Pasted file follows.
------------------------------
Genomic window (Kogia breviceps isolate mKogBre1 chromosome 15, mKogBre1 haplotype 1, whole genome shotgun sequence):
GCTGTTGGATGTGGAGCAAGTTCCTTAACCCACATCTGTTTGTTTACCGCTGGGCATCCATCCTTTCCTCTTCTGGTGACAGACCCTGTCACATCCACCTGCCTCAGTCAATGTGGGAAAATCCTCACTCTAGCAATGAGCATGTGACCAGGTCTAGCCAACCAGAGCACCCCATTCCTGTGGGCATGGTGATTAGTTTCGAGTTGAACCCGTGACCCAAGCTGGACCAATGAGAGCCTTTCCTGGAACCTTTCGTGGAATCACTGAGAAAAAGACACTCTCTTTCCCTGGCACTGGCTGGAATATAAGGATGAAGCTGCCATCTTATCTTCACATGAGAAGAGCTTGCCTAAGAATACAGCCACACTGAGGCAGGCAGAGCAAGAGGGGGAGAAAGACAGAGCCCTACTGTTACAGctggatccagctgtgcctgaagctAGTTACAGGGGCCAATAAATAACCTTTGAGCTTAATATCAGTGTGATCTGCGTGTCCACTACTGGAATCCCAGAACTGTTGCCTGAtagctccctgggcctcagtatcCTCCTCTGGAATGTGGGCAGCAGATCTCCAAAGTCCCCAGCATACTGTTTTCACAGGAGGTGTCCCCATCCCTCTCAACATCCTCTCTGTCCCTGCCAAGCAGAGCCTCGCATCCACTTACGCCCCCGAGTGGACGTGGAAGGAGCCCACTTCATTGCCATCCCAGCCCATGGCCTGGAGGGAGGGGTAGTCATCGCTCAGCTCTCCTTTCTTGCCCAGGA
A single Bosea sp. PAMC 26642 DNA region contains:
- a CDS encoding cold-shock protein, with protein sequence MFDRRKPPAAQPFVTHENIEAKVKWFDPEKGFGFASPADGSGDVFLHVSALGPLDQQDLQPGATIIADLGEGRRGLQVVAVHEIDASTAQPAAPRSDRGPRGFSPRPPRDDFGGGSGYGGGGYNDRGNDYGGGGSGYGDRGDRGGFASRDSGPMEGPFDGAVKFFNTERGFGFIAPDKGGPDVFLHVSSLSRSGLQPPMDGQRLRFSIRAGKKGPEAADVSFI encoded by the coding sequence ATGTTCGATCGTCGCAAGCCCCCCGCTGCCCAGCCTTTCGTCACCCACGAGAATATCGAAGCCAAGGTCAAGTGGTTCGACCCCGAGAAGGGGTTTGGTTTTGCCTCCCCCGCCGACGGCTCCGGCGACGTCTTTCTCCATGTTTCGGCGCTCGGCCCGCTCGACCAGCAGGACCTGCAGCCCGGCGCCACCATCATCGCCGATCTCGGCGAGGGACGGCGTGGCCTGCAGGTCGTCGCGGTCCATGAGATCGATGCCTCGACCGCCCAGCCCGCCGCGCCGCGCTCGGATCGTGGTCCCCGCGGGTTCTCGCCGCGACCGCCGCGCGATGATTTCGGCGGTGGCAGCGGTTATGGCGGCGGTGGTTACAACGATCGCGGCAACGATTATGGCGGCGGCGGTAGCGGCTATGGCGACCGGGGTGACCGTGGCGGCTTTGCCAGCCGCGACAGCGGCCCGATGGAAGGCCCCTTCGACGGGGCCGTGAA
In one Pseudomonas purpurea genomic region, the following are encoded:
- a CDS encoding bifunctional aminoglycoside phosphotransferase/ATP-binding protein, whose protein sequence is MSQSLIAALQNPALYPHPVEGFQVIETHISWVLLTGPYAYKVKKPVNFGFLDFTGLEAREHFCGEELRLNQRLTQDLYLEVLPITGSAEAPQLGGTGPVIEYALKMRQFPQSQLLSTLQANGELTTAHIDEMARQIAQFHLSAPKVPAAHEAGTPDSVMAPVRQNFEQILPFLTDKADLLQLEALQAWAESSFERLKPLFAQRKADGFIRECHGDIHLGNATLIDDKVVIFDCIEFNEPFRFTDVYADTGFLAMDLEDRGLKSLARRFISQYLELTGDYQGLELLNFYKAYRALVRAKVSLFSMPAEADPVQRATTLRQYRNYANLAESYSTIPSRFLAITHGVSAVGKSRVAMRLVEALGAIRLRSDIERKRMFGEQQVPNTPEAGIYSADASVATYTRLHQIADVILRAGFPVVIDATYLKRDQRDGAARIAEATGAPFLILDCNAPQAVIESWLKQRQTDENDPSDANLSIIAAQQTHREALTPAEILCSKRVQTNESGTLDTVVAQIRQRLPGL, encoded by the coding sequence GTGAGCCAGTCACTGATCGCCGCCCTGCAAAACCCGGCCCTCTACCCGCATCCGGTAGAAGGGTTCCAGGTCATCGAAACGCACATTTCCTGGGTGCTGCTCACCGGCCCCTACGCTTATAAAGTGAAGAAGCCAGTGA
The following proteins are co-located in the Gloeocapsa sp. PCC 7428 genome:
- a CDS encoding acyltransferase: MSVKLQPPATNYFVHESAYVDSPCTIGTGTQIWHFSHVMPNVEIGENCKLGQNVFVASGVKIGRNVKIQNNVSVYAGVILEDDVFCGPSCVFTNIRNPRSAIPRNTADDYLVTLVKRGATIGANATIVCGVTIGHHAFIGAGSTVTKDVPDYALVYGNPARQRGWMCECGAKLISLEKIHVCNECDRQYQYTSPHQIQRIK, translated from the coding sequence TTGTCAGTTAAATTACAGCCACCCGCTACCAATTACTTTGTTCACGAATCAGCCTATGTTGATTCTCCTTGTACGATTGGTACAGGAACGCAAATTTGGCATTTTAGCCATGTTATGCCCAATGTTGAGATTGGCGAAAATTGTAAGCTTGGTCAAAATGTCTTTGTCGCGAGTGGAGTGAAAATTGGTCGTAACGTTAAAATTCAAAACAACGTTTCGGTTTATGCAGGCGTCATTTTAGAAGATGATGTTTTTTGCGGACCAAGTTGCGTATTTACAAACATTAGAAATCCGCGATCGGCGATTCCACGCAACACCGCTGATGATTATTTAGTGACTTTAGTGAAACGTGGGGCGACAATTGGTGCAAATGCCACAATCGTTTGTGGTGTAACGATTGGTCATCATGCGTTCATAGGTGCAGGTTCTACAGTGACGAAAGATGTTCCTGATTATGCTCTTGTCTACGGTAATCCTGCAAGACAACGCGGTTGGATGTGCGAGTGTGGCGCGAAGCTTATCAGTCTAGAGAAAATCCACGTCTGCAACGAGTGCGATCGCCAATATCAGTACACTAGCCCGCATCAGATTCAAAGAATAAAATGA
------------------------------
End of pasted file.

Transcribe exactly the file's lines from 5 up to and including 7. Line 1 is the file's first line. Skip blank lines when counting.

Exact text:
In one Pseudomonas purpurea genomic region, the following are encoded:
- a CDS encoding bifunctional aminoglycoside phosphotransferase/ATP-binding protein, whose protein sequence is MSQSLIAALQNPALYPHPVEGFQVIETHISWVLLTGPYAYKVKKPVNFGFLDFTGLEAREHFCGEELRLNQRLTQDLYLEVLPITGSAEAPQLGGTGPVIEYALKMRQFPQSQLLSTLQANGELTTAHIDEMARQIAQFHLSAPKVPAAHEAGTPDSVMAPVRQNFEQILPFLTDKADLLQLEALQAWAESSFERLKPLFAQRKADGFIRECHGDIHLGNATLIDDKVVIFDCIEFNEPFRFTDVYADTGFLAMDLEDRGLKSLARRFISQYLELTGDYQGLELLNFYKAYRALVRAKVSLFSMPAEADPVQRATTLRQYRNYANLAESYSTIPSRFLAITHGVSAVGKSRVAMRLVEALGAIRLRSDIERKRMFGEQQVPNTPEAGIYSADASVATYTRLHQIADVILRAGFPVVIDATYLKRDQRDGAARIAEATGAPFLILDCNAPQAVIESWLKQRQTDENDPSDANLSIIAAQQTHREALTPAEILCSKRVQTNESGTLDTVVAQIRQRLPGL, encoded by the coding sequence GTGAGCCAGTCACTGATCGCCGCCCTGCAAAACCCGGCCCTCTACCCGCATCCGGTAGAAGGGTTCCAGGTCATCGAAACGCACATTTCCTGGGTGCTGCTCACCGGCCCCTACGCTTATAAAGTGAAGAAGCCAGTGA
The following proteins are co-located in the Gloeocapsa sp. PCC 7428 genome: